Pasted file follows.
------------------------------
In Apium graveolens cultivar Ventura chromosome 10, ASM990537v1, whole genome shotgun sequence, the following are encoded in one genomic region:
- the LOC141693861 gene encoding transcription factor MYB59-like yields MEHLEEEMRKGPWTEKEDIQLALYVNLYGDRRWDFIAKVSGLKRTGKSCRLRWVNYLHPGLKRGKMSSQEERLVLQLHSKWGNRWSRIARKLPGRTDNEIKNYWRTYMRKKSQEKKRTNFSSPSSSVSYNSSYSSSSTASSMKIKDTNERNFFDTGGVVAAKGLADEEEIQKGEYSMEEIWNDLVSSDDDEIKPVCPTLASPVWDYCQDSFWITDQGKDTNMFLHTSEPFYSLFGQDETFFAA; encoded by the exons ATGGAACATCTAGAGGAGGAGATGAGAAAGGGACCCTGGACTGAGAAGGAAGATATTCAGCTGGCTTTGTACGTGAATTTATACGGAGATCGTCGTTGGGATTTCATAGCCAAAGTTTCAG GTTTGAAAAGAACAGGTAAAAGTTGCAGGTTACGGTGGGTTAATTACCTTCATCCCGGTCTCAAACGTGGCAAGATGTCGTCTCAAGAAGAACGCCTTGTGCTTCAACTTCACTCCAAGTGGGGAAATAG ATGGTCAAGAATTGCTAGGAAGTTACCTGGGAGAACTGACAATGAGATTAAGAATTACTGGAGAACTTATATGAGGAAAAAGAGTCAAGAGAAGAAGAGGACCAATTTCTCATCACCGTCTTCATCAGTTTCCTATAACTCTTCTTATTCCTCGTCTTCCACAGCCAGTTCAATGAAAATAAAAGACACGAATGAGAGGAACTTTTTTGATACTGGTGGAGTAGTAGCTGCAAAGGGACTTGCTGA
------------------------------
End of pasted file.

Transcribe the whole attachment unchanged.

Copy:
In Apium graveolens cultivar Ventura chromosome 10, ASM990537v1, whole genome shotgun sequence, the following are encoded in one genomic region:
- the LOC141693861 gene encoding transcription factor MYB59-like yields MEHLEEEMRKGPWTEKEDIQLALYVNLYGDRRWDFIAKVSGLKRTGKSCRLRWVNYLHPGLKRGKMSSQEERLVLQLHSKWGNRWSRIARKLPGRTDNEIKNYWRTYMRKKSQEKKRTNFSSPSSSVSYNSSYSSSSTASSMKIKDTNERNFFDTGGVVAAKGLADEEEIQKGEYSMEEIWNDLVSSDDDEIKPVCPTLASPVWDYCQDSFWITDQGKDTNMFLHTSEPFYSLFGQDETFFAA; encoded by the exons ATGGAACATCTAGAGGAGGAGATGAGAAAGGGACCCTGGACTGAGAAGGAAGATATTCAGCTGGCTTTGTACGTGAATTTATACGGAGATCGTCGTTGGGATTTCATAGCCAAAGTTTCAG GTTTGAAAAGAACAGGTAAAAGTTGCAGGTTACGGTGGGTTAATTACCTTCATCCCGGTCTCAAACGTGGCAAGATGTCGTCTCAAGAAGAACGCCTTGTGCTTCAACTTCACTCCAAGTGGGGAAATAG ATGGTCAAGAATTGCTAGGAAGTTACCTGGGAGAACTGACAATGAGATTAAGAATTACTGGAGAACTTATATGAGGAAAAAGAGTCAAGAGAAGAAGAGGACCAATTTCTCATCACCGTCTTCATCAGTTTCCTATAACTCTTCTTATTCCTCGTCTTCCACAGCCAGTTCAATGAAAATAAAAGACACGAATGAGAGGAACTTTTTTGATACTGGTGGAGTAGTAGCTGCAAAGGGACTTGCTGA